Monthly Archives: September 2013

Inclement weather

This past weekend our little family set out to uncover the majesty of the Wenatchee National Forrest. Neither of us had any experience with this stretch of woods, but since it is now the nearest forrest to where we live we were determined to familiarize ourselves with our camping and hiking options. We used our a brand new, but already well-trusted Forrest Service map, selected a stretch of road that appeared heavily populated with campgrounds and trailheads, and headed out for a long weekend beneath the pines. Well, it was meant to be a long weekend, as you’ll see.

Winding our way up through the Icicle Gorge area we ‘discovered’ some really great campgrounds–beachfront on the rugged river, spacious and thick massive trees, and best of all: almost completely devoid of any other human beings. We knew that this privacy was due to the lateness of the season and the unwelcoming weather, but we boldly assumed that four years of camping on the rainy Oregon coast would have uniquely prepared us for any unwanted precipitation.

View from under the Superbrella.

View from under the Superbrella.

It started raining soon after we selected a most premier campsite, but we remained calm, set up our Superbrella, and made a fire. Everyone we’ve talked to has been cheerfully adamant that the weather in Central Washington is much more sunny and dry than what we were accustomed to in Portland, so we remained confident that the “showers” would pass, if not by nightfall then certainly by morning, and we would be able to enjoy our planned hikes the following day. I settled into my camp chair beneath the encompassing Superbrella with a novel and a glass of cheap red wine, ready to wait it out.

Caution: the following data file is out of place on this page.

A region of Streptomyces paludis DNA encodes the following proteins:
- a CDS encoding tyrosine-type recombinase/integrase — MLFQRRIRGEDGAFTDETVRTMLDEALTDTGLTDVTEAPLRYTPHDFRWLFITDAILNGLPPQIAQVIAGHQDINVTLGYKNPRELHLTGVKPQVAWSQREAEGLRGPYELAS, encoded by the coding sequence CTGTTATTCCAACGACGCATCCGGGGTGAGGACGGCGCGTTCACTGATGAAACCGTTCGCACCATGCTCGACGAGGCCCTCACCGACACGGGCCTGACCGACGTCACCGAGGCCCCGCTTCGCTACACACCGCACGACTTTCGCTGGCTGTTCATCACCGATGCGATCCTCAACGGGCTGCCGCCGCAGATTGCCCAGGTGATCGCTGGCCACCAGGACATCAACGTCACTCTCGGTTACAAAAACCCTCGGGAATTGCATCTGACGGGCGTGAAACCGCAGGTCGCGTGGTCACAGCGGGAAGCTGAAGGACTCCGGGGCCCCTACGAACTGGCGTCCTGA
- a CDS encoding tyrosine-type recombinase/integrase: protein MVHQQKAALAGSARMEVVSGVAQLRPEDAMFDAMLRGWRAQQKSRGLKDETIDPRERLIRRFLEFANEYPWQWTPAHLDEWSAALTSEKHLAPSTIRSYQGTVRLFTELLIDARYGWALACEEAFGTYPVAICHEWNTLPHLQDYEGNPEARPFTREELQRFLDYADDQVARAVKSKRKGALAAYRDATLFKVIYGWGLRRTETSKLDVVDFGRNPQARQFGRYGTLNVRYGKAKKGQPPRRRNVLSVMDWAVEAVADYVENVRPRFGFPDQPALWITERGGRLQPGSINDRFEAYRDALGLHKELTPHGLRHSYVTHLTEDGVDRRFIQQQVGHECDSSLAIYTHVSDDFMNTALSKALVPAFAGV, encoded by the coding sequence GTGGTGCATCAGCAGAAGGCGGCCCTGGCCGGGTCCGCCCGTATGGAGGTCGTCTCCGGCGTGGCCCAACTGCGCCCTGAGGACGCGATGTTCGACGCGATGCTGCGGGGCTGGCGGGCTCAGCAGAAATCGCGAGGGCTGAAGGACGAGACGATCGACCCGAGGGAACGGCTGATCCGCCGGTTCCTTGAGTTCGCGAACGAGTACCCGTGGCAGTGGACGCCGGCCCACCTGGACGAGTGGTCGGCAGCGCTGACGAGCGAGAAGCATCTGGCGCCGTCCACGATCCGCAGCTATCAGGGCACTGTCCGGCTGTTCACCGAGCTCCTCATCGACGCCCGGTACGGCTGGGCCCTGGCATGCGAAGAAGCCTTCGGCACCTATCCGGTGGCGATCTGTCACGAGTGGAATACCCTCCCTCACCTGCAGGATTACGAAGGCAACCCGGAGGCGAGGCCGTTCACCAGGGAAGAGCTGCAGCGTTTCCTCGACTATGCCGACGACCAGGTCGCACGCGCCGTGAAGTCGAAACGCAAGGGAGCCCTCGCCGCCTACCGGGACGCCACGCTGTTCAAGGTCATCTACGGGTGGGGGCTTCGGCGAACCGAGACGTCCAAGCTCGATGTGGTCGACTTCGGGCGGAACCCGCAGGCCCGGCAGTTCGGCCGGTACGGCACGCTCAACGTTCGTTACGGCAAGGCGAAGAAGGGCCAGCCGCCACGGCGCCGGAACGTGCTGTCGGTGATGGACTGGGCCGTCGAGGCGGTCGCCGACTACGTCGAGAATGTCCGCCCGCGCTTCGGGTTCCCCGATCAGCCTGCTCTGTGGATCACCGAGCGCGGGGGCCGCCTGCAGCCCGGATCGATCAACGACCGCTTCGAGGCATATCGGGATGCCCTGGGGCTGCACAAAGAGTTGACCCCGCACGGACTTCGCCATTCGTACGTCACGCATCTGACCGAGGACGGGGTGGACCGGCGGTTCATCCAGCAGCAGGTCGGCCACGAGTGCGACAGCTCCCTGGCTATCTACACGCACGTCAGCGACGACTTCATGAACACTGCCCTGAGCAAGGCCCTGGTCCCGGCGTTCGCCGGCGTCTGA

Boy were we wrong. It rained and it poured all night long. And it persisted on into the morning. We woke up to this:

And we promptly decamped, tossing our drenched tent, tarp, and Superbrella helter-skelter into the back of the car and tearing away down the mountain. We managed to somewhat relieve our disappointment at having our first ever Central Washington camping trip rained out by stopping at the Fred Meyer in Wenatchee (I do SO miss my good old friend FM…) and treating ourselves to coffee and maple bars. I’m not saying that the maple bars made up for the lost hours that were meant to be spent hiking along scenic gorges and camping beneath towering trees, but they certainly helped.

I believe a good maple bar can go quite some way in assuaging many of life’s upsets.

WEEDS

Now, just so we’re clear, this post will NOT be regarding the popular television drama, nor will it address a more-popular recreational substance. No, this is about a different type of weeds. The kind that insidiously spread through a backyard, slowly but insistently converting acreage of fescue into fields of dandelions and clover. I expressly name dandelion and clover here because they have become two of my worst enemies, combining with their compatriot crab grass to form an arch-nemesis trifecta that haunts my mornings.